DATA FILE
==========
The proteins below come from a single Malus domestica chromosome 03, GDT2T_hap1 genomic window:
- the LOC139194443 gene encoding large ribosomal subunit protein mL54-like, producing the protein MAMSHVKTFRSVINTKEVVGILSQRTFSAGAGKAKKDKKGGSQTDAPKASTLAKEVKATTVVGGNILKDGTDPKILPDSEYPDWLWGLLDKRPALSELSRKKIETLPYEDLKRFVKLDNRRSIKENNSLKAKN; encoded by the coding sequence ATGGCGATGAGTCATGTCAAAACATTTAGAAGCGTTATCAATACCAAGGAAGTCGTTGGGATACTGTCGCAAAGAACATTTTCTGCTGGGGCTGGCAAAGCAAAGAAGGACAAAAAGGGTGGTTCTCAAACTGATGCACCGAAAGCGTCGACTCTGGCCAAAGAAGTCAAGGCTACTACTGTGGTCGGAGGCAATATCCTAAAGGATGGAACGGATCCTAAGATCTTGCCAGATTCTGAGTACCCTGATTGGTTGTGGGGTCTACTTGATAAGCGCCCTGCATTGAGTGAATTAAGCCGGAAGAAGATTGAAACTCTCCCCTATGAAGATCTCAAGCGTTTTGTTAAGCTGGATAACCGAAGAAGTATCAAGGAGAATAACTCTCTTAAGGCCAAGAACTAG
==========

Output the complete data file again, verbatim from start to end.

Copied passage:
The proteins below come from a single Malus domestica chromosome 03, GDT2T_hap1 genomic window:
- the LOC139194443 gene encoding large ribosomal subunit protein mL54-like, producing the protein MAMSHVKTFRSVINTKEVVGILSQRTFSAGAGKAKKDKKGGSQTDAPKASTLAKEVKATTVVGGNILKDGTDPKILPDSEYPDWLWGLLDKRPALSELSRKKIETLPYEDLKRFVKLDNRRSIKENNSLKAKN; encoded by the coding sequence ATGGCGATGAGTCATGTCAAAACATTTAGAAGCGTTATCAATACCAAGGAAGTCGTTGGGATACTGTCGCAAAGAACATTTTCTGCTGGGGCTGGCAAAGCAAAGAAGGACAAAAAGGGTGGTTCTCAAACTGATGCACCGAAAGCGTCGACTCTGGCCAAAGAAGTCAAGGCTACTACTGTGGTCGGAGGCAATATCCTAAAGGATGGAACGGATCCTAAGATCTTGCCAGATTCTGAGTACCCTGATTGGTTGTGGGGTCTACTTGATAAGCGCCCTGCATTGAGTGAATTAAGCCGGAAGAAGATTGAAACTCTCCCCTATGAAGATCTCAAGCGTTTTGTTAAGCTGGATAACCGAAGAAGTATCAAGGAGAATAACTCTCTTAAGGCCAAGAACTAG